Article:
CHETUMAL, Mexico — Ernesto was downgraded from a hurricane to a tropical storm as it churned across Mexico's Yucatan Penninsula on Wednesday, after flooding streets in the port city of Chetumal and sending thousands of residents and tourists into shelters.
However, it was forecast to cross into the Bay of Campeche later on Wednesday and could become a hurricane again over warmer waters, the U.S. National Hurricane Center said in a 5:00 a.m. ET bulletin.
The Mexican government issued a hurricane warning for the area from Coatzacoalcos north to Barra de Nautla in the southern Gulf of Mexico, the center said.
State oil company Pemex, which has port facilities and offshore platforms in the the Gulf, said in a news release that it was canceling some training exercises at oil rigs, but all installations were functioning normally.
Carlos Morales, director of Pemex Production and Exploration, told Reuters that oil production has not been affected at all by the hurricane.
The storm had top sustained winds of 80 miles per hour as it landed on the Mexican coast on Tuesday night, the center said in its 2:00 a.m. ET advisory.
Civil Protection officials in the state of Quintana Roo said about 2,300 people were evacuated from Chetumal up the coast to Tulum.
This southern part of the state is known for its scuba diving and eco-tourism attractions.
Rain was also pouring down further north on the resort of Cancun, although people stayed in their homes and hotels there.
Ernesto had been a Category 1 hurricane, the lowest on the five-step Saffir-Simpson scale.
In Chetumal, the state capital of Quintana Roo, authorities set up 35 shelters, which were filled with a mix of tourists and residents.
Patricia Footit, a Canadian tourist who was evacuated from her Mahaual beach-front hotel Tuesday afternoon, said she was enjoying the experience.
"I'm absolutely fine. This is an adventure," said Footit, sitting on a mat on the floor reading a book to pass the time.
"I was just on the beach chilling out when the loudspeaker said we had to evacuate."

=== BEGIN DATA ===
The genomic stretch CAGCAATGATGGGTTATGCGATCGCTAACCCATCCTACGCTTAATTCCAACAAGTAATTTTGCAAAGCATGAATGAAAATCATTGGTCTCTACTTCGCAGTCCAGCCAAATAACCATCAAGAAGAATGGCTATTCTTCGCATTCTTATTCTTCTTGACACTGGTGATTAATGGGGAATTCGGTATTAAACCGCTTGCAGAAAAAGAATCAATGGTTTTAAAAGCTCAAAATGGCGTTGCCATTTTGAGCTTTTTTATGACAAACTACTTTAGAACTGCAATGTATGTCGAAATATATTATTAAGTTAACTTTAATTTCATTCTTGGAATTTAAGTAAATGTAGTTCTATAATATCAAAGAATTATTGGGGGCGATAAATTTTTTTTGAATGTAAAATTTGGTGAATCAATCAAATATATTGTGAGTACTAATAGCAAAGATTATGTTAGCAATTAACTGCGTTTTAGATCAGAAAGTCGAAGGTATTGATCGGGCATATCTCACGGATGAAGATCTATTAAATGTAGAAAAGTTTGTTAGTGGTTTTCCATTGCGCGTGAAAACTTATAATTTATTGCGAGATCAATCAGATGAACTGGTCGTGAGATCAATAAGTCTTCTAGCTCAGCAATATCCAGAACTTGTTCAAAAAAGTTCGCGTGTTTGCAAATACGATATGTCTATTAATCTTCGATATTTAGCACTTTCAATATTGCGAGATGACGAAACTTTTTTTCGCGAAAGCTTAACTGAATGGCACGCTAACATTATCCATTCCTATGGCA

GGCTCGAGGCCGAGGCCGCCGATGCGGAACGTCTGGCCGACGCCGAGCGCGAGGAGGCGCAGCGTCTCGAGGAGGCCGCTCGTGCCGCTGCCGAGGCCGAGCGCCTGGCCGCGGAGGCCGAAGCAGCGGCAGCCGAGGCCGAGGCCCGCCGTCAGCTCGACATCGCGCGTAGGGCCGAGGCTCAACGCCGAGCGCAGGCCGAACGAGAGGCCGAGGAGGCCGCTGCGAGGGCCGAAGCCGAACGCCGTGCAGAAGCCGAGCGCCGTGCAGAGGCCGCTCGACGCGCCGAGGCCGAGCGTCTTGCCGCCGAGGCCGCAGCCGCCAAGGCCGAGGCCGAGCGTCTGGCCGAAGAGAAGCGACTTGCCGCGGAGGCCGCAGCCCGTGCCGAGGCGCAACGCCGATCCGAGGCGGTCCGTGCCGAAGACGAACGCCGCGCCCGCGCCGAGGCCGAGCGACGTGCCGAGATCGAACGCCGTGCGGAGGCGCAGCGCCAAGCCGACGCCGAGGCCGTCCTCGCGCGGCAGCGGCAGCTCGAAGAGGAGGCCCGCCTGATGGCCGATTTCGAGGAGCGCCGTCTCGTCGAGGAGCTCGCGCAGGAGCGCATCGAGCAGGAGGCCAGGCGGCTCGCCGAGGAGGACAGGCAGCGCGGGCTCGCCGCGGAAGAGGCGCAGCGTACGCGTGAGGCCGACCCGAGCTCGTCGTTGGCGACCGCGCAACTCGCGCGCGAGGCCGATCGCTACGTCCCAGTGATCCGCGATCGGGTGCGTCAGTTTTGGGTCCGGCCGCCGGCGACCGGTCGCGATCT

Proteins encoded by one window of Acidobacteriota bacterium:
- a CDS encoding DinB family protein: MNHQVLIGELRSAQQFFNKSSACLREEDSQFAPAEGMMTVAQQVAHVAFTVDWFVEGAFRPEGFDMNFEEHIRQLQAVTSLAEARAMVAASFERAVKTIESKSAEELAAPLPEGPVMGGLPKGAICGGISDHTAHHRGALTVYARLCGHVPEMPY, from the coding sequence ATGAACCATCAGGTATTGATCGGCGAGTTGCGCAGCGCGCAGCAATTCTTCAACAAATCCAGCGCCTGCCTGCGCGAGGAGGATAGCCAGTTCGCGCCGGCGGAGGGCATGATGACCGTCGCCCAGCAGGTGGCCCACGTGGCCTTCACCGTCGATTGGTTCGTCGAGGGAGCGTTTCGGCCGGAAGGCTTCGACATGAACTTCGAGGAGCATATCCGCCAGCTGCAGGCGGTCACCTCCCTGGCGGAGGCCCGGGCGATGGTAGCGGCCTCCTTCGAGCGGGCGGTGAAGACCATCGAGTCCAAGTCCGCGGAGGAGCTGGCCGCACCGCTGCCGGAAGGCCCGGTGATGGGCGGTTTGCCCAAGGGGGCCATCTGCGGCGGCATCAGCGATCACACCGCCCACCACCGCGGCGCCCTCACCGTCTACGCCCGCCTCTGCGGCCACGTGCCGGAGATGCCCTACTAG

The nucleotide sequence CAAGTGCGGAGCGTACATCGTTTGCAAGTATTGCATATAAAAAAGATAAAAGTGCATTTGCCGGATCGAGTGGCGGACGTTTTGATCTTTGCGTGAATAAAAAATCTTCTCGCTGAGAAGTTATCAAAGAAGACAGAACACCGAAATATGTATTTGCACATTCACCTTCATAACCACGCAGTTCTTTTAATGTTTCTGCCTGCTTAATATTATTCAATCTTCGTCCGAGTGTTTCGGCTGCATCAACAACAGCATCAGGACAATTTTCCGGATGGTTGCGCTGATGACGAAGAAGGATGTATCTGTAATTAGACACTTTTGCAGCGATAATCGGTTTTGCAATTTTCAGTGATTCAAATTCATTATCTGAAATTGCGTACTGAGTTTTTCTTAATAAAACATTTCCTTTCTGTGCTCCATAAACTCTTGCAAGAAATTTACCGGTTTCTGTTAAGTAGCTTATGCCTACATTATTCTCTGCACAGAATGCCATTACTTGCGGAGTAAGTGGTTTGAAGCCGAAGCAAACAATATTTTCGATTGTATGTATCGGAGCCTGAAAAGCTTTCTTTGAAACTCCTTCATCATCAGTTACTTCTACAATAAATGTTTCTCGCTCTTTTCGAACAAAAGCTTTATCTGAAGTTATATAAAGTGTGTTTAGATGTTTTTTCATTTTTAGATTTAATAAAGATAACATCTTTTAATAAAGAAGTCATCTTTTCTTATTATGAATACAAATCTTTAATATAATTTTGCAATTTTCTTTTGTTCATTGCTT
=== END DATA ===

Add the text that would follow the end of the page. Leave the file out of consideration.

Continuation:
Chetumal's working class neighborhood of Lazaro Cardenas was flooded with water, but many residents said they preferred to stay in their cinder block and wood homes.
"This is normal. It is not the first time that a hurricane has come through here," said Carmen Salis, 19, standing outside her house.
Residents, shop keepers and government workers boarded up houses and businesses along the coast.
"These are just precautionary measures," said worker Francisco Velazquez, who led a group of five men wearing raincoats and wielding hammers and nails as they boarded windows at a government office in Chetumal.
Cancun not hit
While the eye of Ernesto did not hit the region's major resort of Cancun, some rain fell in the area, which is packed with local and international visitors this time of the year.
Tourism officials said they were not evacuating any of Cancun's tourist area, but hotel staff advised guests to stay in their rooms in the evening.
Hotel staff had also removed deck chairs, tables and other potential projectiles from the beaches.
Authorities also declared alcohol bans in the towns of Tulum and Felipe Carrillo Puerto and Chetumal airport was closed to all flights from mid-afternoon.
Cancun, some 230 miles to the north of the storm's forecast path, was devastated in 2005 by Hurricane Wilma, the most intense storm ever recorded in the Atlantic.
One cruise ship that was due to dock at Cozumel on Wednesday canceled its visit and another was diverted to Veracruz, in the Gulf of Mexico.
Reuters and The Associated Press contributed to this report.